Uber scores small regulatory victory in India

India's government shares new rules opening the doors to Uber and competitors

Technology trends and news by Ronny Kerr
October 13, 2015
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You win some, you lose some.

A day after Uber faced troubling news out of China, India’s government has prepared regulatory guidelines that would open the doors to Uber and other car-hailing services. The government has gone so far as to tell state administrations to issue licenses to these providers, according to Bloomberg.

In the new guidelines issued by the Ministry of Transport, ride-hailing providers must apply for permits from state transportation departments, but they will not be regulated as traditional taxi companies. Additionally, they will not be permitted to own or lease vehicles or represent themselves as a taxi service unless they also register as taxi operators.

That said, they will need to maintain call centers and follow emission standards, which are already standard procedures for taxi companies. And states could set maximum fares for the services, another way to make them somewhat equal to taxis.

Also, the new guidelines require background checks for drivers, clearly a response to questions over the safety of Uber and ride-hailing apps in general. In Dehli, Uber was banned until recently after one of their drivers was accused of raping a woman passenger in December. It was later discovered that the driver had a previous criminal record.

Under India's new guidelines, any person with a criminal record would not be allowed to become a driver. Other new safety guidelines require ride-hailing vehicles to have location tracking and an emergency safety button.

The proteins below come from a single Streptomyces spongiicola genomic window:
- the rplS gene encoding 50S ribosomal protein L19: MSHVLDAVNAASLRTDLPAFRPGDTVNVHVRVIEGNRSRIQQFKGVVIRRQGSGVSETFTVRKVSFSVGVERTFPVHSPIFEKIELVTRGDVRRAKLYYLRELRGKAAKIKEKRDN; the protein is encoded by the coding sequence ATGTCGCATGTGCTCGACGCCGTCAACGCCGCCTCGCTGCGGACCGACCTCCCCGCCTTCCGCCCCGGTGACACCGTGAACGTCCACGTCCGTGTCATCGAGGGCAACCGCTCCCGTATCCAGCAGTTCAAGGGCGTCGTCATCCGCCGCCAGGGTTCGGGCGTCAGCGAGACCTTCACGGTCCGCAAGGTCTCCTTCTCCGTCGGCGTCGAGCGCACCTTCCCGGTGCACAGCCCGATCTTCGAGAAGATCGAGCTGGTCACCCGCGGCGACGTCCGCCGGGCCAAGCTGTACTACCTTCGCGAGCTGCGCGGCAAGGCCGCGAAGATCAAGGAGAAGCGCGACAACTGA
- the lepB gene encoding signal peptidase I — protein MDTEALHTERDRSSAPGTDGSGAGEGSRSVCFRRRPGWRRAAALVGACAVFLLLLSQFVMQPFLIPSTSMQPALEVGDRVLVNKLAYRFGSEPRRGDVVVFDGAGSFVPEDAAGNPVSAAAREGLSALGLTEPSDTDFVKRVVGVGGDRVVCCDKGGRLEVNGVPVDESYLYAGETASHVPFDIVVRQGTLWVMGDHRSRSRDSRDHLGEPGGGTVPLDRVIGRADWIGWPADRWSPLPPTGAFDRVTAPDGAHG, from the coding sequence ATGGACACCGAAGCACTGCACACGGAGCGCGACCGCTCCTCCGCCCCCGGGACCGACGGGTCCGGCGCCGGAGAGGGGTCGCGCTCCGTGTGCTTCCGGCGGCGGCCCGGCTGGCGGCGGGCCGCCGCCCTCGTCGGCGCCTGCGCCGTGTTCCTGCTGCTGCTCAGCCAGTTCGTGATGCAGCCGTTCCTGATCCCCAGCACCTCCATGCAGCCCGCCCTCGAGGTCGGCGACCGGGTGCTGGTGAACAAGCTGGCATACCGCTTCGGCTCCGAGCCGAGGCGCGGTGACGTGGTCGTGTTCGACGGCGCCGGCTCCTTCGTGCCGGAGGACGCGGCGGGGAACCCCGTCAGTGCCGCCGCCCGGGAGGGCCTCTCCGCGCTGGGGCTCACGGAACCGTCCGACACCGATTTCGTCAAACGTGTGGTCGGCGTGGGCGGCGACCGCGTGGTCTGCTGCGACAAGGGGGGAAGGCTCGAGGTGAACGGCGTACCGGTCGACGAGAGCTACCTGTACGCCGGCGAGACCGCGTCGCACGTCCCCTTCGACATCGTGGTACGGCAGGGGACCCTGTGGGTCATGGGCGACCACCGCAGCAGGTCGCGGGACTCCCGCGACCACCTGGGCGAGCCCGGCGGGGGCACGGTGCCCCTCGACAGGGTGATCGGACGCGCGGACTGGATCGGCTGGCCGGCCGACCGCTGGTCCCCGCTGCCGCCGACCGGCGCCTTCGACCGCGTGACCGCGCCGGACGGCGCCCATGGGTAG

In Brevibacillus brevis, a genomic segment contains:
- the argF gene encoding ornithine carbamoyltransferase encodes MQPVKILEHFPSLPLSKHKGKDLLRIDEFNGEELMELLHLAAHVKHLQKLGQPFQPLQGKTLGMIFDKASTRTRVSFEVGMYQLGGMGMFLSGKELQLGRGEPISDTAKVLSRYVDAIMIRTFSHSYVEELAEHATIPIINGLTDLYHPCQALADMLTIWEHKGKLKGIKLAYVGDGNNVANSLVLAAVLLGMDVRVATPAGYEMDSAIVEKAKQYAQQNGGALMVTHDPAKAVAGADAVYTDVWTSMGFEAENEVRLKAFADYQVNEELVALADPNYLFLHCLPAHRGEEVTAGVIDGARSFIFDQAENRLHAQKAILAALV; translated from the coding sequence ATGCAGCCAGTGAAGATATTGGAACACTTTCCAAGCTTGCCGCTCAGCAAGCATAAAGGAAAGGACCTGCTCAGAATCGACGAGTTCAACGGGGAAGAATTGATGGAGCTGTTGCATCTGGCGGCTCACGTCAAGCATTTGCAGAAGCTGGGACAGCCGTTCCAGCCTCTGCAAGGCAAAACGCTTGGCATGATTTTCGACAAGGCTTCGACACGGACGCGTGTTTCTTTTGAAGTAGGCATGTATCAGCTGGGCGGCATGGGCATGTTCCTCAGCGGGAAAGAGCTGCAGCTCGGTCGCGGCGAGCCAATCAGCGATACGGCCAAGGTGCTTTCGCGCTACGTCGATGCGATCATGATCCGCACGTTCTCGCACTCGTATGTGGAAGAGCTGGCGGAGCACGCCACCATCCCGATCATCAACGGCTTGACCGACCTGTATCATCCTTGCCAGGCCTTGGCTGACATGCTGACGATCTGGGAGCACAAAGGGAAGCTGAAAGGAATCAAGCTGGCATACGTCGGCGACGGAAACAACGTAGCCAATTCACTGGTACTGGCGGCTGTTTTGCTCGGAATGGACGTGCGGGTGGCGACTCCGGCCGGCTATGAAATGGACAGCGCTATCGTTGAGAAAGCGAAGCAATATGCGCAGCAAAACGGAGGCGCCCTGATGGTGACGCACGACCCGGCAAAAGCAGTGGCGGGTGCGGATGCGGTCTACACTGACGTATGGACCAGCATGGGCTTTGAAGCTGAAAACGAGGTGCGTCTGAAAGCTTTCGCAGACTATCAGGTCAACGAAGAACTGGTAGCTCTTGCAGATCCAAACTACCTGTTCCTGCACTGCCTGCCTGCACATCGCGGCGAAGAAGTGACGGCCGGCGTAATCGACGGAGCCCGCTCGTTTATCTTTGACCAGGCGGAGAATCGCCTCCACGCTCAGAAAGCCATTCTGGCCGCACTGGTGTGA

It’s clear that the new guidelines are a small victory for Uber, which currently operates in 22 cities across India, as well as its competitors in the region, including Bangalore-based Ola Cabs, or Ola. An Uber spokesperson told us they considered the guidelines a "big leap" for ride-hailing services in India.

Serving Bangalore, a center for India's high-tech industry, one of Uber's regional Twitter accounts declared the news "a step in the right direction for urban mobility in India.”

It’s not all good news across the globe, however, as Uber pursues aggressive expansion in multiple regions. Just yesterday, we reported that the Chinese government's Ministry of Transport is considering rules that could hinder Uber's growth while benefitting its locally-based rivals, like Didi Kuaidi.

As with China, India is a massive market for Uber, which is eager to be the primary ride-hailing service for the country’s 1.2 billion population. Last year the company launched uberGO in several Indian cities, including Bangalore, Mumbai, and New Delhi. And just this week uberPOOL came to Bangalore.

But in the end, it’s the regulatory atmosphere that will determine the extent to which ride-hailing companies can either flourish or flounder in different markets around the world.

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